4. Defendants also request a stay in the execution of the judgment pending a decision on Defendants' post-judgment motions and pending appeal. (D.L 76 at 9) Under FRCP 62(b), "[o]n appropriate terms for the opposing party's security, the court may stay the execution of a judgment, " pending disposition of motions under Rules 50, 52(b), 59, or 60. Defendants have not offered "appropriate terms" for the FEC's security; nor have they attempted to demonstrate that "providing adequate security is impossible or impractical." See Gallatin Fuels v. Westchester Fire Ins. Co., 2006 WL 952203, at *2 (W.D. Pa. Apr. 12, 2006). Thus, the Court will not grant a stay pending post-judgment motions.

         5. With respect to a stay pending appeal, Rule 62(d) provides that an appellant may obtain a stay of monetary judgment pending appeal by posting a supersedeas bond. The Court, however, "may forego that requirement when there are other means to secure the judgment creditor's interests." In re Diet Drugs, 582 F.3d 524, 552 (3d Cir. 2009). As with the requested stay pending post-judgment motions, the Court is not convinced that the judgment is adequately secured, and Defendants' arguments on this issue do not address the FEC's concerns about the security of the judgment. (See D.I. 76 at 8; D.I. 81 at 3)[1]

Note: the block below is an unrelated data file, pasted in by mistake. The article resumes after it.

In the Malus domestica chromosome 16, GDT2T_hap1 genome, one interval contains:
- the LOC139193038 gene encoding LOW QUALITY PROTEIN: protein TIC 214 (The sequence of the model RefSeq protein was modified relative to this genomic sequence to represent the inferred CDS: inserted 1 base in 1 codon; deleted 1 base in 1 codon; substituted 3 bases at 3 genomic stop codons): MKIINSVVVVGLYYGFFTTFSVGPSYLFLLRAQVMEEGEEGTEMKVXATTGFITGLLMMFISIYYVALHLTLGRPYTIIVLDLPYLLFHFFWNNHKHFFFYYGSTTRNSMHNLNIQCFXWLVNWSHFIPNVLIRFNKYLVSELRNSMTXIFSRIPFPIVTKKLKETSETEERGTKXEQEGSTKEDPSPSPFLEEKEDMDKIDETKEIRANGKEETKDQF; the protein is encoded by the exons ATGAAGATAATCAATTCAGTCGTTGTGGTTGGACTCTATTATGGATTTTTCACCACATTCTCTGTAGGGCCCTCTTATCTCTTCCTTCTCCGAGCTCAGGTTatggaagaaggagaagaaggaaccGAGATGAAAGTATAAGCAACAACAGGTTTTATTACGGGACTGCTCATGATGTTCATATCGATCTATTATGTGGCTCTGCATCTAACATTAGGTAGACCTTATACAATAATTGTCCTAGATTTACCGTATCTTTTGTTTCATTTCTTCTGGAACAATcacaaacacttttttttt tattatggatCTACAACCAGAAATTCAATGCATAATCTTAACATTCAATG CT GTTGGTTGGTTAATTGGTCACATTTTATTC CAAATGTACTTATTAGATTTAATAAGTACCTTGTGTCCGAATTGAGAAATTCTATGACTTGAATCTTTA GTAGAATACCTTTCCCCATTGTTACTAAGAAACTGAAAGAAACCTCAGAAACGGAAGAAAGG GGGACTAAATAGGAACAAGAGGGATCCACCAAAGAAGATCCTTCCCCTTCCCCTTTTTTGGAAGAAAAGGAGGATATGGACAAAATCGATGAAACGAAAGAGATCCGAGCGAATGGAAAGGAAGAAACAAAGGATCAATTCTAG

6. Defendants further ask the Court to suspend the judgment to retain jurisdiction over the case to consider post-judgment motions. (D.I. 76 at 9) But the Court need not take any action to maintain jurisdiction over post-judgment motions of the sort that Defendants have suggested they would file. See FRAP 4(a)(4).

         7. Finally, Defendants request that they be allowed to supplement the record to introduce an article written in 2010, in which O'Donnell references security concerns associated with her residence. (D.I. 79 at 3) It is within the Court's discretion to allow O'Donnell to supplement the record; in exercising such discretion, courts generally consider "1) the timing of the motion and the moving party's explanation for failing to introduce the evidence earlier, 2) whether the evidence sought to be introduced is especially important or probative and 3) whether reopening will cause undue prejudice to the nonmoving party." In re Chemed Corp., 2017 WL 1712530, at *5 & n.5 (D. Del. Apr. 25, 2017). Here, the Court exercises its discretion to deny the request.